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Interaction between decadal-to-multidecadal oceanic variability and sudden stratospheric warmings

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Manzini,  Elisa
Director’s Research Group OES, The Ocean in the Earth System, MPI for Meteorology, Max Planck Society;

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Matei,  Daniela
Director’s Research Group OES, The Ocean in the Earth System, MPI for Meteorology, Max Planck Society;

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Citation

Ayarzaguena, B., Manzini, E., Calvo, N., & Matei, D. (2021). Interaction between decadal-to-multidecadal oceanic variability and sudden stratospheric warmings. Annals of the New York Academy of Sciences, early view. doi:10.1111/nyas.14663.


Cite as: http://hdl.handle.net/21.11116/0000-0008-E713-E
Abstract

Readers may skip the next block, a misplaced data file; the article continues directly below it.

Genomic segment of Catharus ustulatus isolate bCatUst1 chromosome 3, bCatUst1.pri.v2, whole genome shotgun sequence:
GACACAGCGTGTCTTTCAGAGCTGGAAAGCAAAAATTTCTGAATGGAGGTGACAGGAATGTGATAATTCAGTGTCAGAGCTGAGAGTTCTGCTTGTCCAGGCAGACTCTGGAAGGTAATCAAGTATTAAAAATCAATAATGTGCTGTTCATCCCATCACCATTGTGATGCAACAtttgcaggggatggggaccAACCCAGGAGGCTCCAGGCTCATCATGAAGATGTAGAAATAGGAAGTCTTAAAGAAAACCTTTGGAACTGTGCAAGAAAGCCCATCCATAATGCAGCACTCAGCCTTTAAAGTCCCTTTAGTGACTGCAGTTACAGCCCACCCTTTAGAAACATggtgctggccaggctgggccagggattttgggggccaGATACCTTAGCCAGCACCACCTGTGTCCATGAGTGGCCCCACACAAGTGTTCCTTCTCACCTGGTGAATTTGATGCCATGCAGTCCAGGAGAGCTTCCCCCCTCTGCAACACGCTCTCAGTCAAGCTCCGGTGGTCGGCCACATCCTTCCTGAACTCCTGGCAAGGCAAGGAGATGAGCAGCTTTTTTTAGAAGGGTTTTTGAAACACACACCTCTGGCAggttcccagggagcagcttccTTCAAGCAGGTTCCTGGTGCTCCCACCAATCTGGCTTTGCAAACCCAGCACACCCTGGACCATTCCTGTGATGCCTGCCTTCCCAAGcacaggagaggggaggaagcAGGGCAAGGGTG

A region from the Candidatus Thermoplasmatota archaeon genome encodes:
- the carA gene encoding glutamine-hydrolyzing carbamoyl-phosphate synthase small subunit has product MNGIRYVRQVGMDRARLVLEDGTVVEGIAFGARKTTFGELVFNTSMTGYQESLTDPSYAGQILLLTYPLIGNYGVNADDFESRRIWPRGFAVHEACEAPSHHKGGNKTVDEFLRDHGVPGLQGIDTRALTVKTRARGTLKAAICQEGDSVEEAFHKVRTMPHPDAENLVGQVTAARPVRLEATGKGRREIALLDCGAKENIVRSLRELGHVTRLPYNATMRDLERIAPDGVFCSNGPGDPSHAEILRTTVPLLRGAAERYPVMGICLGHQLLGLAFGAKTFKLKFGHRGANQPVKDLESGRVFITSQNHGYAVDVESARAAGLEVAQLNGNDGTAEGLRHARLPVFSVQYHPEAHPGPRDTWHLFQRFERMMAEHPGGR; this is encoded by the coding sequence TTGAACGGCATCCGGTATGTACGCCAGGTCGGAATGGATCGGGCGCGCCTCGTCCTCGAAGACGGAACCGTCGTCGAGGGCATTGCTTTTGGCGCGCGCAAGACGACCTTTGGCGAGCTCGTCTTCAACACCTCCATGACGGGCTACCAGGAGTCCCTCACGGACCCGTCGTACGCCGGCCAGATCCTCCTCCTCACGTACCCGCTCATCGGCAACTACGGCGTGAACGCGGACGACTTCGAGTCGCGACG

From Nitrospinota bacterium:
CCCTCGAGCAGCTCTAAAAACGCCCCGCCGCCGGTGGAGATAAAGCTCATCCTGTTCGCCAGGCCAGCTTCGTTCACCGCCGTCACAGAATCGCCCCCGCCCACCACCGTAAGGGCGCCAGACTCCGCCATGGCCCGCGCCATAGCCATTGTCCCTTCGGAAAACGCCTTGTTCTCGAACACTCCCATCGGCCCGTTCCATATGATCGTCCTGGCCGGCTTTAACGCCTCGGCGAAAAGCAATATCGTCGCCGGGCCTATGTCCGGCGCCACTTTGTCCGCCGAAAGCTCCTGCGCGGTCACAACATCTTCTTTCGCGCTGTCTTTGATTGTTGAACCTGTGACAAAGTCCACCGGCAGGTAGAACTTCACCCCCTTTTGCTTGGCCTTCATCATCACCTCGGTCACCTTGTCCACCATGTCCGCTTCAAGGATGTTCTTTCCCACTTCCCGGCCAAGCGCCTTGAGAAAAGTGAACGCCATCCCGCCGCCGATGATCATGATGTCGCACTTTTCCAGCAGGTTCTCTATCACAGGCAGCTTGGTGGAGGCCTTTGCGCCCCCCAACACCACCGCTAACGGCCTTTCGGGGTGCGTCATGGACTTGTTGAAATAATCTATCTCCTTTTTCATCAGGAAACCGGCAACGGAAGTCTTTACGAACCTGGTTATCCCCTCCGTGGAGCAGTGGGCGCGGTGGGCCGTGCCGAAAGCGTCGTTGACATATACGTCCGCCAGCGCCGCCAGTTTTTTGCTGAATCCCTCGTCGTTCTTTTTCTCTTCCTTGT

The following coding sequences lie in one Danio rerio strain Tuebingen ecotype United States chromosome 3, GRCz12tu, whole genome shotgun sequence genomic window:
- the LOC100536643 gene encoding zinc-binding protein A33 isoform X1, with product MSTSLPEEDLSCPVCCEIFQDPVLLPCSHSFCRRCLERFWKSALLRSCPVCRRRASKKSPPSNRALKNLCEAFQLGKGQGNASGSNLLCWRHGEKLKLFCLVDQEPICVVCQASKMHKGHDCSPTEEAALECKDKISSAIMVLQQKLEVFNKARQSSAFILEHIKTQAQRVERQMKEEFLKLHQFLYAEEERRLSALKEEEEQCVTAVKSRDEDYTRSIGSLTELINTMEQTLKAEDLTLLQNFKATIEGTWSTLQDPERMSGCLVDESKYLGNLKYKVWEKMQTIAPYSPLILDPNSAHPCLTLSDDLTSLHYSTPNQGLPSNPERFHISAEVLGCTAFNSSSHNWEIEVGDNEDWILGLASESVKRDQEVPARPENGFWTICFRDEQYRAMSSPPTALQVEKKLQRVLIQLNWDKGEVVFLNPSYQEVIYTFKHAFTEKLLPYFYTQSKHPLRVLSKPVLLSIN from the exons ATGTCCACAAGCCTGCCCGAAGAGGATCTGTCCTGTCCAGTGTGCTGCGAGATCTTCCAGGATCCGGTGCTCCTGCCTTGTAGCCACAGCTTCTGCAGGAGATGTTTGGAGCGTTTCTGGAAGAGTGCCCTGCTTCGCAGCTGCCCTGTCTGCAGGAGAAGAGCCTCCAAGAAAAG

Major sudden stratospheric warmings (SSWs) are the most important phenomena of the wintertime boreal stratospheric variability. During SSWs, the polar temperature increases abruptly, and easterlies prevail in the stratosphere. Their effects extend farther from the polar stratosphere, affecting near-surface circulation. According to observations, SSWs are not equally distributed in time, with decades experiencing very few events, while others experiencing SSWs almost every winter. Some sources of this SSW multidecadal variability can be traced back to sea surface temperature changes. Here, we investigate the effects of Pacific decadal variability (PDV) and Atlantic multidecadal variability (AMV) on SSWs. We use for the first time a large ensemble of historical experiments to examine the modulation of the frequency, tropospheric precursors, and impact of SSWs by the PDV and AMV. We find a strong impact of the PDV on the occurrence of SSWs, with a higher SSW frequency for the positive phase of the PDV. This PDV influence is mediated by constructive interference of PDV anomalies with tropospheric stationary waves. The main effect of AMV is, instead, a modulation of the tropospheric response to SSWs, a finding that can be useful for predicting the tropospheric fingerprint of SSWs.